The new World 100 ex­cludes USA cour­ses. By Ron Whit­ten

Golf Digest (South Africa) - - Contents - BY RON WHIT­TEN


GOLF DIGEST’S third bi­en­nial rank­ing of the World 100 Great­est Golf Cour­ses is truly global, show­cas­ing bril­liant lay­outs ev­ery­where from Abu Dhabi to Viet­nam. It ex­cludes United States cour­ses for the first time, so there are 43 new en­tries on the list com­pared to 2016, in­clud­ing Dur­ban Coun­try Club in South Africa. The World 100 Great­est uses a sin­gle cri­te­rion of over­all great­ness scored by in­ter­na­tional pan­el­lists or­gan­ised by our af­fil­i­ate mag­a­zines around the world. Cour­ses from 23 coun­tries are fea­tured, 37 from the United King­dom and Ire­land, 19 from Asia, 18 from Aus­tralia and New Zealand, 17 from North and Cen­tral Amer­ica, six from South Africa and the Mid­dle East, and just three from the en­tire Con­ti­nent of Europe.

If you’re in a de­bat­ing mood, al­low us to pose a topic. Even a cur­sory look at our World 100 Great­est, topped again by Royal County Down in North­ern Ire­land, re­veals that a group of big-name golf-course ar­chi­tects are re­spon­si­ble for many of the cour­ses. Here’s the ques­tion: Does it take a prom­i­nent name to gen­er­ate a world-class course, or does a great course turn an ar­chi­tect into a big name?

Among liv­ing ar­chi­tects, the two with the most de­signs on this rank­ing are Jack Nick­laus and Greg Nor­man, both cham­pion golfers long be­fore they tran­si­tioned into golf de­sign. Each has ve orig­i­nal de­signs among the World 100. Nick­laus has three in Mex­ico, plus oth­ers in South Korea and the Do­mini­can Repub­lic, while Nor­man is cred­ited with two in his na­tive Aus­tralia, two in­Viet­nam, and one in Dubai. Nor­man has also been in­volved in ren­o­va­tion at No 18 New South Wales in Aus­tralia.

Close be­hind those two ti­tans is per­haps the most in uen­tial golf ar­chi­tect on the planet, Tom Doak, with two in New Zealand – in­clud­ing the re­cently opened Tara Iti at No 6 – and two in Aus­tralia. Doak is so re­spected as a de­sign his­to­rian that he has been en­gaged in restor­ing the No 3 Royal Mel­bourne (West) and No 19 Royal Mel­bourne (East), No 85 Royal Ade­laide, all in Aus­tralia, No. 80 Wood­hall Spa (Hotchkin) in Eng­land, No 54 Mid Ocean Club in Ber­muda and, with the as­sis­tance of Cana­dian ar­chi­tect Ian An­drew, No 20 St. Ge­orge’s in On­tario.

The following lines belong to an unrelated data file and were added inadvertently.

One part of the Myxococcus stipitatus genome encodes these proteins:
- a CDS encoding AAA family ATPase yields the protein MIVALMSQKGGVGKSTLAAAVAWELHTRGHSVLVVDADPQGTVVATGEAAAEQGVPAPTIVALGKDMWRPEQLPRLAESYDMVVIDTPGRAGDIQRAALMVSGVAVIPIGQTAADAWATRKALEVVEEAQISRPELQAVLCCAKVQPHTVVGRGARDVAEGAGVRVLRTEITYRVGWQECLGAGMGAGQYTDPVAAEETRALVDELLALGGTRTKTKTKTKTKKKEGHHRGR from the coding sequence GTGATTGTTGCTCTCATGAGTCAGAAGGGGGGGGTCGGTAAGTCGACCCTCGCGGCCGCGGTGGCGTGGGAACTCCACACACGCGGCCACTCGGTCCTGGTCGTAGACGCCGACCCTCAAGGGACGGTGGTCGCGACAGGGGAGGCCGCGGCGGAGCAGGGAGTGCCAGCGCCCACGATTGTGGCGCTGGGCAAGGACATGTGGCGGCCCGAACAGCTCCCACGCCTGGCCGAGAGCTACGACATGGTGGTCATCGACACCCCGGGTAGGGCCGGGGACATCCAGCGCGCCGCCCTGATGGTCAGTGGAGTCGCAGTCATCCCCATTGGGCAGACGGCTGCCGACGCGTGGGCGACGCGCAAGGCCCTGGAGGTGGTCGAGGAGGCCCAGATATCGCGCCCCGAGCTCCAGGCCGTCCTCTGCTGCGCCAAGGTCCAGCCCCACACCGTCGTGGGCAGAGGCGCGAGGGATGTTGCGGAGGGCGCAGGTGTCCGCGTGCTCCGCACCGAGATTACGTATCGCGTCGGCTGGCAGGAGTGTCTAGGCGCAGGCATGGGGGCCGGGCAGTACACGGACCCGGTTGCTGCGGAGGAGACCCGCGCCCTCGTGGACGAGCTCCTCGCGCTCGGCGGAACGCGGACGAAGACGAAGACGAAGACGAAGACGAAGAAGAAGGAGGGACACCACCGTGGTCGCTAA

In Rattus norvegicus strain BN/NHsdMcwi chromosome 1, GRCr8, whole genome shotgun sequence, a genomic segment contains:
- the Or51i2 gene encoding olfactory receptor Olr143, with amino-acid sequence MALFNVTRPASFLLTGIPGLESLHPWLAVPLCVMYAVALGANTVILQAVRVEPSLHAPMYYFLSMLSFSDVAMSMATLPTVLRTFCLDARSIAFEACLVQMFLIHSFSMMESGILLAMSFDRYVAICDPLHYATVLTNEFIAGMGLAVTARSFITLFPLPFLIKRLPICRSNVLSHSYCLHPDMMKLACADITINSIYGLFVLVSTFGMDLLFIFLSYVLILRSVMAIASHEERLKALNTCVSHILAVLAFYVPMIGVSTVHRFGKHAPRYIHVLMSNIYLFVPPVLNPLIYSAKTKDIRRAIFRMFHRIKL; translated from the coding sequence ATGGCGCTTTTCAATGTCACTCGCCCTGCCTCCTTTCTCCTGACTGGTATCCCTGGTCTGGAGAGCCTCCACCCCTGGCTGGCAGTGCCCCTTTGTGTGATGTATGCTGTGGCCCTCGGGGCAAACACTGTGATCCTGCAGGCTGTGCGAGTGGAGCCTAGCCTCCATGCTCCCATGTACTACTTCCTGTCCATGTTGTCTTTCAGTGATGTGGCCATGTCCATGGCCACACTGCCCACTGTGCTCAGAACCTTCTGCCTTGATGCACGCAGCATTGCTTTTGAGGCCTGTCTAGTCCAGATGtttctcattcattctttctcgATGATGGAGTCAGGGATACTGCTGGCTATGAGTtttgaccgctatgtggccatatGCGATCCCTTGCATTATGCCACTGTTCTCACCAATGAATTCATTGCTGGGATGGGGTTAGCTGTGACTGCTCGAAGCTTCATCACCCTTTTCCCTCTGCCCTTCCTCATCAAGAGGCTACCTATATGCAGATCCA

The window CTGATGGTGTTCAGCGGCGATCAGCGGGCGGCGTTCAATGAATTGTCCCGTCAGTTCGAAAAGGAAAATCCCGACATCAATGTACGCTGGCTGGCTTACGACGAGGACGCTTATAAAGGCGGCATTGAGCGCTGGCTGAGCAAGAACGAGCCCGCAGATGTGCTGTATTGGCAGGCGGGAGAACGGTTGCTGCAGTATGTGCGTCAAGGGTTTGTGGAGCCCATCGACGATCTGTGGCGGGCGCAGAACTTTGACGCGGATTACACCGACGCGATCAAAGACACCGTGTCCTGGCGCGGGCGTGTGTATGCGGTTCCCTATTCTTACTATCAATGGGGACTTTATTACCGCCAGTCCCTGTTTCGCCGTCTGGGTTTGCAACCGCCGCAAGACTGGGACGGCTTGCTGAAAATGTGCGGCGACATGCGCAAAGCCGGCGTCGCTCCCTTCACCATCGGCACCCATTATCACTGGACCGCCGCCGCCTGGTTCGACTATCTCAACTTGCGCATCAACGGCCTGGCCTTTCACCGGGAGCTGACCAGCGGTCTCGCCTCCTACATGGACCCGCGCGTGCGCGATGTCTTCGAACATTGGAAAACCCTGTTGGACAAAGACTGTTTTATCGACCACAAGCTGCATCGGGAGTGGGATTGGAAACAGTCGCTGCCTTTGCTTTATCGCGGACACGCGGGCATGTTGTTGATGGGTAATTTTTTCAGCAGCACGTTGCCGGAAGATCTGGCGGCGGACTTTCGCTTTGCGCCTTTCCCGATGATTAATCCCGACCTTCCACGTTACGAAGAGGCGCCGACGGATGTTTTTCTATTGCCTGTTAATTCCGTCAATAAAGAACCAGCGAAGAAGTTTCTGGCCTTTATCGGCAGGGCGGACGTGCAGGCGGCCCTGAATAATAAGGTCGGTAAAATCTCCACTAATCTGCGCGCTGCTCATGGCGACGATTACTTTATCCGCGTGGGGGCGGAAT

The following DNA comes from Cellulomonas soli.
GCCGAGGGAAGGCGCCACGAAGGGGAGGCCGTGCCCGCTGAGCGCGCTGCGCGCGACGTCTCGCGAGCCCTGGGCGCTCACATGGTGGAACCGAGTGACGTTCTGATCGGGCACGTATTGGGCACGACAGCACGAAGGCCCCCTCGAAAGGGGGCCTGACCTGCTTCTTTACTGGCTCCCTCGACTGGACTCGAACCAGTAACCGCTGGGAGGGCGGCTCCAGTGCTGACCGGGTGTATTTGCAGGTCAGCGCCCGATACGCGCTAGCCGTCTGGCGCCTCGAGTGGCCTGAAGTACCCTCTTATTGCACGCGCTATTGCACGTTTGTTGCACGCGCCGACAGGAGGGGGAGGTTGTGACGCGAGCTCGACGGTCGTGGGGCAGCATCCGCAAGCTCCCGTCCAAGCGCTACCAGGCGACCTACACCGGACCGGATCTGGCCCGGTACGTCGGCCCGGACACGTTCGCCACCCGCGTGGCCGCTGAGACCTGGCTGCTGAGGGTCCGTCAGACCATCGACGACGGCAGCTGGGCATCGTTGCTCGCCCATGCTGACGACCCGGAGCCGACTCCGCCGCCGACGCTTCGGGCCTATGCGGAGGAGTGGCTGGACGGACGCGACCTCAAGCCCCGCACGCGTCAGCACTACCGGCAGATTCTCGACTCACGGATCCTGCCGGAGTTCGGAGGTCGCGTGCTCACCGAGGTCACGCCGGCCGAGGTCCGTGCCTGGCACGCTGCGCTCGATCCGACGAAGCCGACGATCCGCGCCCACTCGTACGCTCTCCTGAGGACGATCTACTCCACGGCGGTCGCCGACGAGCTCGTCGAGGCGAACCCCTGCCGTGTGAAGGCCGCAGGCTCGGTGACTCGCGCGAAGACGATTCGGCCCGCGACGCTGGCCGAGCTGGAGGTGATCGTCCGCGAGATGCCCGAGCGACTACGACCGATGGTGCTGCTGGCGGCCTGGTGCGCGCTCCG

Bill Coore and Ben Cren­shaw have three highly placed cour­ses: No 8 Shan­qin Bay in China, No 9 Cabot Cli s in Nova Sco­tia and No 26 Barn­bougle Lost Farm in Aus­tralia. Gary Player has two of his South African de­signs, Fan­court Links (No 38) and Leop­ard Creek (No 65).

Some ar­chi­tects de­serve more at­ten­tion but haven’t achieved it. Con­sider Martin Hawtree, a third-gen­er­a­tion golf ar­chi­tect, now 70, who de­signed one of Scot­land’s most stun­ning new cour­ses, No 64 Trump In­ter­na­tional, and has re­mod­elled sev­eral cour­ses for re­cent Open Cham­pi­onships. Hawtree has also done ex­ten­sive re­vi­sions in the UK and Ire­land, and his in­volve­ment in 12 cour­ses among our World 100 is the most by any ar­chi­tect. His name is of­ten con­fused with an­other Bri­tish ar­chi­tect, Martin Ebert, who with Tom Macken­zie has done sev­eral high-pro le re­mod­elling jobs at Open cour­ses, in par­tic­u­lar No 7 Royal Portrush (Dun­luce), site of the 2019 Open Cham­pi­onship.

If you be­lieve great cour­ses es­tab­lish an ar­chi­tect’s bona des, then Kyle Phillips de­serves men­tion. Phillips served as an as­so­ciate for Robert Trent Jones Ju­nior for more than 15 years be­fore es­tab­lish­ing his rm in 1997. Since then, he has qui­etly pro­duced some of the globe’s nest de­signs. His break­through course was No 30 Kings­barns near St An­drews. He also cre­ated No 44Yas Links in Abu Dhabi, long con­sid­ered the best course in the United Arab Emi­rates, and No 49 South Cape on rocky cli s of South Korea’s Namhae Is­land. Some con­sider it “the Peb­ble Beach” of Korea. ▶ For more on the World 100 and for the coun­try-by-coun­try rank­ings, please go to­est.

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